“He was spending as much time now in the Land of the Dead as in Lawrence, Kansas”: Iain Sinclair visits Burroughs

Burroughs shows us how to take refuge from the horrorshow as we near our end….

He was spending as much time now in the Land of the Dead as in Lawrence, Kansas. It was my impression that Burroughs chose this place in order to make that transition smoother; the twinned locations in the end were impossible to separate. Going out for eggs over easy, bacon, toast, coffee – and getting it, his order filled with a smile and a replenished cup – confirmed the fact that he was not yet in hell. …

Apart from an interest in alien abduction (he pays a visit to Whitley Strieber, author of Breakthrough), and sexual encounters of the third kind, Burroughs was most concerned with proving that the dogmas of science were meaningless or totally misguided. He couldn’t accept that nothing moved faster than the speed of light. He spoke of clicking a switch fifteen years ago and seeing lights come on in an unvisited room: today. Changing sets is a simple matter, he explained: Morocco, Martinique, Manchester, context is everything. The taste of a cigarette will do it, even a photograph of the cigarette, visible traces of rent boy saliva. One line from a book by Joseph Conrad will import, or predict, meteorological conditions. You can read yourself into a storm. But you can’t, when you’re asleep, conjure up a decent plate of ham and eggs. The dead are starving, but they can’t eat.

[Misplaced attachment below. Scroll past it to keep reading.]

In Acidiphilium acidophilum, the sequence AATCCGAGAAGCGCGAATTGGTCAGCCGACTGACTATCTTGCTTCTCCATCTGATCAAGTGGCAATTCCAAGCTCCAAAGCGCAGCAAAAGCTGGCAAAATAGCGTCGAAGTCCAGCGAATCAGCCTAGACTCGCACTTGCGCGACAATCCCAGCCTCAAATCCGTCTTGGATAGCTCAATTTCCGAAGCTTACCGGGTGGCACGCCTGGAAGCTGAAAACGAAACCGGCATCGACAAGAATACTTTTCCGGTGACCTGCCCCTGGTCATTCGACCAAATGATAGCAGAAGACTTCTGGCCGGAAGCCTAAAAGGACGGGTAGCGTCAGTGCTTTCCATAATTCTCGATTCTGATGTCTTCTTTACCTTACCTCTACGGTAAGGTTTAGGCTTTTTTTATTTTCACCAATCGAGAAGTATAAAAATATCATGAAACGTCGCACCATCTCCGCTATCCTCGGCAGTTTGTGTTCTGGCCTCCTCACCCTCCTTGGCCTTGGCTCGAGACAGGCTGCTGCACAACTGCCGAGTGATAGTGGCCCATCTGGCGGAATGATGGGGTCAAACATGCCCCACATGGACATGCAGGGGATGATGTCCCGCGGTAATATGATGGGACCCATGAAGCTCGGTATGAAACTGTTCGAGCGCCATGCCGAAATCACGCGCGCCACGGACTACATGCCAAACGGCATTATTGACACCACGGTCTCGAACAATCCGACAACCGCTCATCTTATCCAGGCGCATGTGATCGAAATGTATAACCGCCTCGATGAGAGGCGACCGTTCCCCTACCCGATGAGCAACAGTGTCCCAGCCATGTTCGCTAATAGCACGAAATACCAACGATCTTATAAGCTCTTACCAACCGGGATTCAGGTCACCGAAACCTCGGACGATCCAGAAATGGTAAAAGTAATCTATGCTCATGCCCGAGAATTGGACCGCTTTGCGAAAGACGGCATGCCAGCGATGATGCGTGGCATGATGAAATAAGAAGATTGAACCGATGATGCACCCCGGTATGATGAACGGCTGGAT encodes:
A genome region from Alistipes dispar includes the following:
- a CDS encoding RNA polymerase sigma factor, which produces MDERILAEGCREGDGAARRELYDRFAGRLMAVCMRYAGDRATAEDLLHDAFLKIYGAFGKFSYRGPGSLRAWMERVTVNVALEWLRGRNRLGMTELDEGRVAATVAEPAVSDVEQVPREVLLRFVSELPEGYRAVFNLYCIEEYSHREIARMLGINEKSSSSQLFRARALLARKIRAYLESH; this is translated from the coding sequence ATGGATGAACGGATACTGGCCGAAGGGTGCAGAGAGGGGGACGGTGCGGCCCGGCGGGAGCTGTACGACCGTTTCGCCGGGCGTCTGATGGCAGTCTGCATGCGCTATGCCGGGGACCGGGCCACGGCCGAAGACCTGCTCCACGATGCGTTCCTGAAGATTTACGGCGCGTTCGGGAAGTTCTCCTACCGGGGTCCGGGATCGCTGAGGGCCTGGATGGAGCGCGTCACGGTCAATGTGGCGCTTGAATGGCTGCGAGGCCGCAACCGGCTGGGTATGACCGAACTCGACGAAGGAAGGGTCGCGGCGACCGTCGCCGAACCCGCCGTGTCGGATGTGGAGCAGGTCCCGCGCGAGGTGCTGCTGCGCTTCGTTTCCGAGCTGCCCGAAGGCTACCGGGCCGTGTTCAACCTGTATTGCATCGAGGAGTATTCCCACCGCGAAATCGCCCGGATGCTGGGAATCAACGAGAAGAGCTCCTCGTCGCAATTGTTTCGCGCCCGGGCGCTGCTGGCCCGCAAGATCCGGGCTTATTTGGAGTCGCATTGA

‘I have seen weather magic,’ Burroughs said. ‘I have even performed it. I stopped rain in Seattle.’

— From ‘Dream Science’: an account by Iain Sinclair of a 1995 visit to William S. Burroughs in Lawrence, Kansas, taken from ‘American Smoke: Journeys to the End of the Light’, which will be published by Hamish Hamilton in November, 2013. At the link is the chapter in its unedited (or: “raw state”) form…


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